Smarter Balanced and On-Line Monitoring of Students. Did it Learn Anything from the Pearson/New Jersey Incident?
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The kerfuffle about Pearson contacting the New Jersey Department of Education to determine the identity of a student who tweeted about the PARCC test was a much discussed topic last week. It has been discovered that the state of New Jersey is paying approximately $97,000 to Pearson for searching social media, which in turn, sub-contracted this work to another company, Caveon. From nj.com:
Searching the internet for test leaks is not uncommon in the testing world, especially following professional certification and licensure tests as well and in the days before the SATs, test security experts said. Over the past three years, Caveon has picked up a handful of contracts to protect state exams as testing has become more high-stakes, Addicott said.
But Assemblyman Ralp Caputo (D-Essex) said Thursday he was shocked that a third party is investigating what New Jersey students in grades 3-11 are posting online.
“We don’t know whether they are good people, we don’t know whether they are bad people,” Caputo said. “We have no idea who they are.”
Smarter Balanced testing will not start in Missouri until the end of March, however, it has started in Connecticut during this past week. From a Connecticut blogsite jonathonpelto.com:
Read the following statement that was provided to all states administering the Smarter Balanced Assessment Consortium (SBAC) Tests;
Please note that the social media Web sites are being monitored by Smarter Balanced Communications staff members.
In fact, the SBAC consortium has enlisted the help of state governments, school districts, schools and test administrators to participate in their spying operation.
Here is the information from SBAC on its social monitoring policies. As Missouri is using SBAC testing questions, it should be a safe assumption that this SBAC statement would include testing procedures in Missouri:
Be sure to read in the blog who else has access to the data of Connecticut students and the subsequent breaches of this data.
We have a request to The Missouri Office of Administration for any contract between the Missouri Department of Education, SBAC, Pearson and/or McGraw Hill which details any such agreement that permits access of personal student information from the state agency to a private organization. The outrage from New Jersey parents and legislators caused a change in Pearson’s using personal identifiable information to punish a student’s presumed free speech. As the nj.com article stated:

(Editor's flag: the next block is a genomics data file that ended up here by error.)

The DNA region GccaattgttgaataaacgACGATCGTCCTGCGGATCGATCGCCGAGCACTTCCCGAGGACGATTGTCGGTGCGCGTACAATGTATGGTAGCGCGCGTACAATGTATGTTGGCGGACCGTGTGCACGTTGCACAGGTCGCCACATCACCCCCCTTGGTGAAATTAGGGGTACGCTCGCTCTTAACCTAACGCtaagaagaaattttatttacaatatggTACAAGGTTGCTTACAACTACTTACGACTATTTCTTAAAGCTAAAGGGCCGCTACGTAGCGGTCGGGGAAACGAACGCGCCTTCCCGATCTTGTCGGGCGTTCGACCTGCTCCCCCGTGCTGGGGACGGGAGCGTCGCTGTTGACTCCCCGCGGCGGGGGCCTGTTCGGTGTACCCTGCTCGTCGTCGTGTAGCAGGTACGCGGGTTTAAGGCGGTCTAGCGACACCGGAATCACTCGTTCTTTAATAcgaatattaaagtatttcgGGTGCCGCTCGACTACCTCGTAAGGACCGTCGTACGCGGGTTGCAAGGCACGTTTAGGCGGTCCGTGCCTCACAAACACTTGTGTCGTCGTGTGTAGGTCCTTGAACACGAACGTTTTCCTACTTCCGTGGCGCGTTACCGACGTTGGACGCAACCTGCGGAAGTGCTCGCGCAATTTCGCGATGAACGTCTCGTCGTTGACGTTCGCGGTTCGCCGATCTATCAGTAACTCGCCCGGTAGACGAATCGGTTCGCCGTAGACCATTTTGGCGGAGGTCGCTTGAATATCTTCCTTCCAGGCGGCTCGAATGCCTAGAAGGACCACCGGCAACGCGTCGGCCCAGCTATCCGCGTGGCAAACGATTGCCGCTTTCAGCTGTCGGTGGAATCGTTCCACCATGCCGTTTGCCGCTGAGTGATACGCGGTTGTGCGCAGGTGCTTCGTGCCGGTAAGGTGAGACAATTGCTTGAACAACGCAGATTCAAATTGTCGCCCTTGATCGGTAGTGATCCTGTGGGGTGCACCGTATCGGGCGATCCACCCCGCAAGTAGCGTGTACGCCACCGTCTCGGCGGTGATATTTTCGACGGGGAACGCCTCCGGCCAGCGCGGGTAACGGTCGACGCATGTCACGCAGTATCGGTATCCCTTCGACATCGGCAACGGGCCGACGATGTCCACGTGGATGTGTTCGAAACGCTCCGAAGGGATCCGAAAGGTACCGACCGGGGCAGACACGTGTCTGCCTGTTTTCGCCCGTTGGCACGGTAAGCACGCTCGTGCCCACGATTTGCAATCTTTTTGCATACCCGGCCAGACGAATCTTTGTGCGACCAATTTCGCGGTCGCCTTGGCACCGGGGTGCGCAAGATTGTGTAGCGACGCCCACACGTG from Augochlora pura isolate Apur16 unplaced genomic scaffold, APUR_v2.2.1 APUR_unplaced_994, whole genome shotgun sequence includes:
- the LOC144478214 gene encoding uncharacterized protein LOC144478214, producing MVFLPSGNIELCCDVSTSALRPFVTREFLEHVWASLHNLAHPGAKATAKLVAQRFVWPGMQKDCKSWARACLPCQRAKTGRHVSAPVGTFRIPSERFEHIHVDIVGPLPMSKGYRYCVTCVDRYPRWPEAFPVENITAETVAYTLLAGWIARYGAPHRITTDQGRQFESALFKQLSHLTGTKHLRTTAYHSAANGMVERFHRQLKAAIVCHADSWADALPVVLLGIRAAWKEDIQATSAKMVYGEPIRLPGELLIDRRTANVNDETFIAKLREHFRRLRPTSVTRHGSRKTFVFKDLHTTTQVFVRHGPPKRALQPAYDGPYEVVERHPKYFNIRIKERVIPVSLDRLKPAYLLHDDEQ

Pearson will continue to search online for leaks of PARCC test questions, but the testing company will no longer use student information supplied by schools in its efforts to identify the source of online posts, according to a spokesperson.
The Partnership for Assessment of Readiness for College and Careers (PARCC) consortium — a group of states including New Jersey that share the same standardized tests — told Pearson on Tuesday to stop cross referencing names on social media profiles with a list of students scheduled to take the online exams, Pearson spokesman Jesse Comart said.
…The company’s security measures drew criticism this week after it was revealed that the state Department of Education contacted Watchung Hills Regional High School District about a student’s PARCC-related tweet. The American Federation of Teachers launched a petition demanding Pearson stop online searches for test breaches and the chairman of the state Assembly Education Committee called the searches “unacceptable.”
If you allow your student to take the SBAC test, it would be wise to find out from your state educational agency and school district what their understanding of SBAC’s policies will be for social media tracking and how it will respond to any suspected breaches. It would also behoove you to determine how many contractors and subcontractors are tracking your children even if they are not using social media.